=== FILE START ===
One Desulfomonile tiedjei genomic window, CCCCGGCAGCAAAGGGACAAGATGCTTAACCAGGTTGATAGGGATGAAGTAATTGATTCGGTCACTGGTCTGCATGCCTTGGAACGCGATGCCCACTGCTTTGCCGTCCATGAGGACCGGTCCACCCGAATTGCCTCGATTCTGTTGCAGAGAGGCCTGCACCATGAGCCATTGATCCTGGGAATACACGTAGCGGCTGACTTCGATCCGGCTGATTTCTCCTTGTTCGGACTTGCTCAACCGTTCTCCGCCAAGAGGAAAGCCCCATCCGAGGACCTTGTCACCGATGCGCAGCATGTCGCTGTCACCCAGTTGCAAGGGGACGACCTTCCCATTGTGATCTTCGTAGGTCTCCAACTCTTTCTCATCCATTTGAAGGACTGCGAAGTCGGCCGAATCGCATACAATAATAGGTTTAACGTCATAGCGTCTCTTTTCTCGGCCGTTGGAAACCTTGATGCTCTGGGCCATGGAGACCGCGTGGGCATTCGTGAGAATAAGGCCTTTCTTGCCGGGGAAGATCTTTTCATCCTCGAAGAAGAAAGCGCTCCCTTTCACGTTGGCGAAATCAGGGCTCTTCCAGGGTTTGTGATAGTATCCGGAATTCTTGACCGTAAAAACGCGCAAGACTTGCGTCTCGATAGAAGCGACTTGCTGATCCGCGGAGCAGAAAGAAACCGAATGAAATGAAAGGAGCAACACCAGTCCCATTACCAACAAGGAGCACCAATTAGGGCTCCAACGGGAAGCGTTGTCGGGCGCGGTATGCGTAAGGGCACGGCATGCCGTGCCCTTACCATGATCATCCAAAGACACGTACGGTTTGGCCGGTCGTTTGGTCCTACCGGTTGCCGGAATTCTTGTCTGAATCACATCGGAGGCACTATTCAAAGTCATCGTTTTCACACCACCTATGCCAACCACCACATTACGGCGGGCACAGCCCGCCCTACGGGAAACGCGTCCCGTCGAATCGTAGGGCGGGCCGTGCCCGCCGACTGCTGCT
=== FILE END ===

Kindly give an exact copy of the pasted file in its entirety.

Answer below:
One Desulfomonile tiedjei genomic window, CCCCGGCAGCAAAGGGACAAGATGCTTAACCAGGTTGATAGGGATGAAGTAATTGATTCGGTCACTGGTCTGCATGCCTTGGAACGCGATGCCCACTGCTTTGCCGTCCATGAGGACCGGTCCACCCGAATTGCCTCGATTCTGTTGCAGAGAGGCCTGCACCATGAGCCATTGATCCTGGGAATACACGTAGCGGCTGACTTCGATCCGGCTGATTTCTCCTTGTTCGGACTTGCTCAACCGTTCTCCGCCAAGAGGAAAGCCCCATCCGAGGACCTTGTCACCGATGCGCAGCATGTCGCTGTCACCCAGTTGCAAGGGGACGACCTTCCCATTGTGATCTTCGTAGGTCTCCAACTCTTTCTCATCCATTTGAAGGACTGCGAAGTCGGCCGAATCGCATACAATAATAGGTTTAACGTCATAGCGTCTCTTTTCTCGGCCGTTGGAAACCTTGATGCTCTGGGCCATGGAGACCGCGTGGGCATTCGTGAGAATAAGGCCTTTCTTGCCGGGGAAGATCTTTTCATCCTCGAAGAAGAAAGCGCTCCCTTTCACGTTGGCGAAATCAGGGCTCTTCCAGGGTTTGTGATAGTATCCGGAATTCTTGACCGTAAAAACGCGCAAGACTTGCGTCTCGATAGAAGCGACTTGCTGATCCGCGGAGCAGAAAGAAACCGAATGAAATGAAAGGAGCAACACCAGTCCCATTACCAACAAGGAGCACCAATTAGGGCTCCAACGGGAAGCGTTGTCGGGCGCGGTATGCGTAAGGGCACGGCATGCCGTGCCCTTACCATGATCATCCAAAGACACGTACGGTTTGGCCGGTCGTTTGGTCCTACCGGTTGCCGGAATTCTTGTCTGAATCACATCGGAGGCACTATTCAAAGTCATCGTTTTCACACCACCTATGCCAACCACCACATTACGGCGGGCACAGCCCGCCCTACGGGAAACGCGTCCCGTCGAATCGTAGGGCGGGCCGTGCCCGCCGACTGCTGCT